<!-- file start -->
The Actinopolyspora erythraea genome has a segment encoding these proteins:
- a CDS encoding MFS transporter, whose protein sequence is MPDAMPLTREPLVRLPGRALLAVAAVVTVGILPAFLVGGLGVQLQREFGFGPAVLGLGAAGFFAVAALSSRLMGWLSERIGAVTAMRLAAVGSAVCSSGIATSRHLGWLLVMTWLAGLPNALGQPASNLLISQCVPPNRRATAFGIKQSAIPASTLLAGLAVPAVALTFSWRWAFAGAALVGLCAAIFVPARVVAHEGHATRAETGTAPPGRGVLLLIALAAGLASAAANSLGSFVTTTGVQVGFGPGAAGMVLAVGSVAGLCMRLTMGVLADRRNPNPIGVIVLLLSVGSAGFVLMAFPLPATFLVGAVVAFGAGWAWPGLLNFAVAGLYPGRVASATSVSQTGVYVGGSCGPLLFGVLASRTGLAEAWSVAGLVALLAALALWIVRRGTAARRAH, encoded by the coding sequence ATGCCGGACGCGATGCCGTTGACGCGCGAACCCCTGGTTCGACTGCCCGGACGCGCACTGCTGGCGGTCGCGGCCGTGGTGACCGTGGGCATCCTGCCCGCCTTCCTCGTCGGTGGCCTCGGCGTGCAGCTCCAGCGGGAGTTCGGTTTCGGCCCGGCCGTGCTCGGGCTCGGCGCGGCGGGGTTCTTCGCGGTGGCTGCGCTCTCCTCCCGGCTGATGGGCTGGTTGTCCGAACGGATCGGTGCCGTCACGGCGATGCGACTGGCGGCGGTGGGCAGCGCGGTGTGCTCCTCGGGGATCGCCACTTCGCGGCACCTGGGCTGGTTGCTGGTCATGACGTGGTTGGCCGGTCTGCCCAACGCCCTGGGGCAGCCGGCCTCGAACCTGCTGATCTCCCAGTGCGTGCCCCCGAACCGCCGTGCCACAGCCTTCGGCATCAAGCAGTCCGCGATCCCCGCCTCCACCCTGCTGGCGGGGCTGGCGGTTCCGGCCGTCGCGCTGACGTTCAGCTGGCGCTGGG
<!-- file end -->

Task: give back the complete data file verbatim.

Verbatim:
The Actinopolyspora erythraea genome has a segment encoding these proteins:
- a CDS encoding MFS transporter, whose protein sequence is MPDAMPLTREPLVRLPGRALLAVAAVVTVGILPAFLVGGLGVQLQREFGFGPAVLGLGAAGFFAVAALSSRLMGWLSERIGAVTAMRLAAVGSAVCSSGIATSRHLGWLLVMTWLAGLPNALGQPASNLLISQCVPPNRRATAFGIKQSAIPASTLLAGLAVPAVALTFSWRWAFAGAALVGLCAAIFVPARVVAHEGHATRAETGTAPPGRGVLLLIALAAGLASAAANSLGSFVTTTGVQVGFGPGAAGMVLAVGSVAGLCMRLTMGVLADRRNPNPIGVIVLLLSVGSAGFVLMAFPLPATFLVGAVVAFGAGWAWPGLLNFAVAGLYPGRVASATSVSQTGVYVGGSCGPLLFGVLASRTGLAEAWSVAGLVALLAALALWIVRRGTAARRAH, encoded by the coding sequence ATGCCGGACGCGATGCCGTTGACGCGCGAACCCCTGGTTCGACTGCCCGGACGCGCACTGCTGGCGGTCGCGGCCGTGGTGACCGTGGGCATCCTGCCCGCCTTCCTCGTCGGTGGCCTCGGCGTGCAGCTCCAGCGGGAGTTCGGTTTCGGCCCGGCCGTGCTCGGGCTCGGCGCGGCGGGGTTCTTCGCGGTGGCTGCGCTCTCCTCCCGGCTGATGGGCTGGTTGTCCGAACGGATCGGTGCCGTCACGGCGATGCGACTGGCGGCGGTGGGCAGCGCGGTGTGCTCCTCGGGGATCGCCACTTCGCGGCACCTGGGCTGGTTGCTGGTCATGACGTGGTTGGCCGGTCTGCCCAACGCCCTGGGGCAGCCGGCCTCGAACCTGCTGATCTCCCAGTGCGTGCCCCCGAACCGCCGTGCCACAGCCTTCGGCATCAAGCAGTCCGCGATCCCCGCCTCCACCCTGCTGGCGGGGCTGGCGGTTCCGGCCGTCGCGCTGACGTTCAGCTGGCGCTGGG